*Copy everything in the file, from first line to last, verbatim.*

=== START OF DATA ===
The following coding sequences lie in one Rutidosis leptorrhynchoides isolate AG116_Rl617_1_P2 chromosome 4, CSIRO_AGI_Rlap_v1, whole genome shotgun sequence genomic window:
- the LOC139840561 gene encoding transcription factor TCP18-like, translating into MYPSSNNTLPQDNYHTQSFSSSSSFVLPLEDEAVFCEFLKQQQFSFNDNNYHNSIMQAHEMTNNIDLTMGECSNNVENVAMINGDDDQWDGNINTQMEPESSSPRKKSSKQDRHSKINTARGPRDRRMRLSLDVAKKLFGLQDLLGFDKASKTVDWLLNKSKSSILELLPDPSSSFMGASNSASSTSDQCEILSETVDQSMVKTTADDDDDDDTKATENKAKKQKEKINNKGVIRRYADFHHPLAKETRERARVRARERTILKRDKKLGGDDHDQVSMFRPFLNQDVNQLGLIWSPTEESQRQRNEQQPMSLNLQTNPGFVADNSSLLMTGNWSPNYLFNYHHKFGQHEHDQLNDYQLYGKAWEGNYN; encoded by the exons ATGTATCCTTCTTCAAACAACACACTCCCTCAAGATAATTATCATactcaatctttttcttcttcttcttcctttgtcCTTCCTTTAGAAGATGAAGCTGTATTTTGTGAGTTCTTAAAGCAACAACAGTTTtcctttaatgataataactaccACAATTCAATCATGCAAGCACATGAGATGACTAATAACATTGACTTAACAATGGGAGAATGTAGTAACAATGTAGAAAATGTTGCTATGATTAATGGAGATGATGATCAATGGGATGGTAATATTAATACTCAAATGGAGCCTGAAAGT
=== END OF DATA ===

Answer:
The following coding sequences lie in one Rutidosis leptorrhynchoides isolate AG116_Rl617_1_P2 chromosome 4, CSIRO_AGI_Rlap_v1, whole genome shotgun sequence genomic window:
- the LOC139840561 gene encoding transcription factor TCP18-like, translating into MYPSSNNTLPQDNYHTQSFSSSSSFVLPLEDEAVFCEFLKQQQFSFNDNNYHNSIMQAHEMTNNIDLTMGECSNNVENVAMINGDDDQWDGNINTQMEPESSSPRKKSSKQDRHSKINTARGPRDRRMRLSLDVAKKLFGLQDLLGFDKASKTVDWLLNKSKSSILELLPDPSSSFMGASNSASSTSDQCEILSETVDQSMVKTTADDDDDDDTKATENKAKKQKEKINNKGVIRRYADFHHPLAKETRERARVRARERTILKRDKKLGGDDHDQVSMFRPFLNQDVNQLGLIWSPTEESQRQRNEQQPMSLNLQTNPGFVADNSSLLMTGNWSPNYLFNYHHKFGQHEHDQLNDYQLYGKAWEGNYN; encoded by the exons ATGTATCCTTCTTCAAACAACACACTCCCTCAAGATAATTATCATactcaatctttttcttcttcttcttcctttgtcCTTCCTTTAGAAGATGAAGCTGTATTTTGTGAGTTCTTAAAGCAACAACAGTTTtcctttaatgataataactaccACAATTCAATCATGCAAGCACATGAGATGACTAATAACATTGACTTAACAATGGGAGAATGTAGTAACAATGTAGAAAATGTTGCTATGATTAATGGAGATGATGATCAATGGGATGGTAATATTAATACTCAAATGGAGCCTGAAAGT